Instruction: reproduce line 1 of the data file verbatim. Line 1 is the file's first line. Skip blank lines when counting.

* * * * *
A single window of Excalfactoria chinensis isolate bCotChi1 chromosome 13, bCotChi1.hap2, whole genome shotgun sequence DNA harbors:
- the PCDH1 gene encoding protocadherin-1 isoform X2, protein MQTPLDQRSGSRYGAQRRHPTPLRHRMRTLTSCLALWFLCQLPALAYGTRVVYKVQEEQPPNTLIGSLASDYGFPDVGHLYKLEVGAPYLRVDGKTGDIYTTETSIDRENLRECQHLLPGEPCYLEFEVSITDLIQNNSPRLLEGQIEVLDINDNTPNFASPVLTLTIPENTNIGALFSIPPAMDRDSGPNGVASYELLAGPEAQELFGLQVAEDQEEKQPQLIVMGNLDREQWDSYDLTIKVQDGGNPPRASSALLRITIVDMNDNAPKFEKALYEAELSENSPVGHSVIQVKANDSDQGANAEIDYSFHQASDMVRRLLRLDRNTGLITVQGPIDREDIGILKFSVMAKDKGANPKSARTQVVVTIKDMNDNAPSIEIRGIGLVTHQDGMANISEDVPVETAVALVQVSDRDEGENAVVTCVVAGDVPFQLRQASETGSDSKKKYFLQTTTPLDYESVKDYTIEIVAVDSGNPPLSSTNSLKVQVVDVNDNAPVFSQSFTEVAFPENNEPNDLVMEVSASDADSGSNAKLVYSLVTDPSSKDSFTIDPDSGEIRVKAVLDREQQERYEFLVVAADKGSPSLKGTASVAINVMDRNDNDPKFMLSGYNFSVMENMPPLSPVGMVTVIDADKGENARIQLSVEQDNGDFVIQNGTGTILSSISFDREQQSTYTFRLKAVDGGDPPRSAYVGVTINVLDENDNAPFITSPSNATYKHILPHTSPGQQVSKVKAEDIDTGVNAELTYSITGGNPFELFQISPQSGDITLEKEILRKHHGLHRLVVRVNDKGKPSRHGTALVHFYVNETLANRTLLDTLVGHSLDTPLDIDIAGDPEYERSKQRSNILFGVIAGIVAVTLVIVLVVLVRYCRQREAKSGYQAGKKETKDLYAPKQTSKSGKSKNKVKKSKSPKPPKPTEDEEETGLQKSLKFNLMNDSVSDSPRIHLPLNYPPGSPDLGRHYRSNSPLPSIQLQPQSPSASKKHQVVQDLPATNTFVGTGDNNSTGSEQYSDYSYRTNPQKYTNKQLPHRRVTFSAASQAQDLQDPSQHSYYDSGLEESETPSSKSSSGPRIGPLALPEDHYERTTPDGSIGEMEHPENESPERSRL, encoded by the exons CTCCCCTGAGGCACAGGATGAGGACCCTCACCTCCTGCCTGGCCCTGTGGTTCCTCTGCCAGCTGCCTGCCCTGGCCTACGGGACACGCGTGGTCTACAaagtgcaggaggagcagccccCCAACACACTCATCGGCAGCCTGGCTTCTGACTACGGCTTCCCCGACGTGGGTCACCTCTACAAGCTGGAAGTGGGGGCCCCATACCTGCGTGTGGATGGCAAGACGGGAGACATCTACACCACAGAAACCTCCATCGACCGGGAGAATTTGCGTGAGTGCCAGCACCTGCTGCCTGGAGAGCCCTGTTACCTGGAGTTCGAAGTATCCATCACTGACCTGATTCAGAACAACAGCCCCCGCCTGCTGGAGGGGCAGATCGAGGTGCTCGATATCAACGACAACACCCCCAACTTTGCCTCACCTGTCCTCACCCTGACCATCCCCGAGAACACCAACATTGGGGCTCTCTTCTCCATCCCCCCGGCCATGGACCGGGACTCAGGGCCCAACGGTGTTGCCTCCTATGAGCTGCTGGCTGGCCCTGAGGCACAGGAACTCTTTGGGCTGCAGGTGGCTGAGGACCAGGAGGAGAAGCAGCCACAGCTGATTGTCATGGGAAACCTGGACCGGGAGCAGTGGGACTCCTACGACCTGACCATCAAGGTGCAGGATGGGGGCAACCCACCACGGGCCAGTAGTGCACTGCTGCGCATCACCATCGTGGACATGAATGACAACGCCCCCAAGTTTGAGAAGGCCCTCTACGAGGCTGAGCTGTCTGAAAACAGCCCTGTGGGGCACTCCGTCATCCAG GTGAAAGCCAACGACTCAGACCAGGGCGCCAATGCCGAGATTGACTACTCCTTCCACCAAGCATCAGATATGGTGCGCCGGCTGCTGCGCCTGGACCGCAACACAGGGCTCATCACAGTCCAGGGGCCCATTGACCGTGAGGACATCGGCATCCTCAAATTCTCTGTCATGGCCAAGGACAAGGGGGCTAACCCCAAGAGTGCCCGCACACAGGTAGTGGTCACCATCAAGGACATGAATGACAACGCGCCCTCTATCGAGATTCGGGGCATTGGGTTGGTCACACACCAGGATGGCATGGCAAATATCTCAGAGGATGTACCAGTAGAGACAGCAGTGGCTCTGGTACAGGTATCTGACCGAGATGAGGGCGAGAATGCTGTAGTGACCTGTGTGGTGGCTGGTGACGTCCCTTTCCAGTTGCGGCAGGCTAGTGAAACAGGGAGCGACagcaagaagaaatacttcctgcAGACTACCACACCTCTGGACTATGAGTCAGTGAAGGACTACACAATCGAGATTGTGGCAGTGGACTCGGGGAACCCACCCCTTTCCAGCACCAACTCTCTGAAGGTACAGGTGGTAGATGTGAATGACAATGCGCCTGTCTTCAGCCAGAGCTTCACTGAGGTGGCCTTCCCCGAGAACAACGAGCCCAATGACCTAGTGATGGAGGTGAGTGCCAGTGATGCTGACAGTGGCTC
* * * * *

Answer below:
A single window of Excalfactoria chinensis isolate bCotChi1 chromosome 13, bCotChi1.hap2, whole genome shotgun sequence DNA harbors: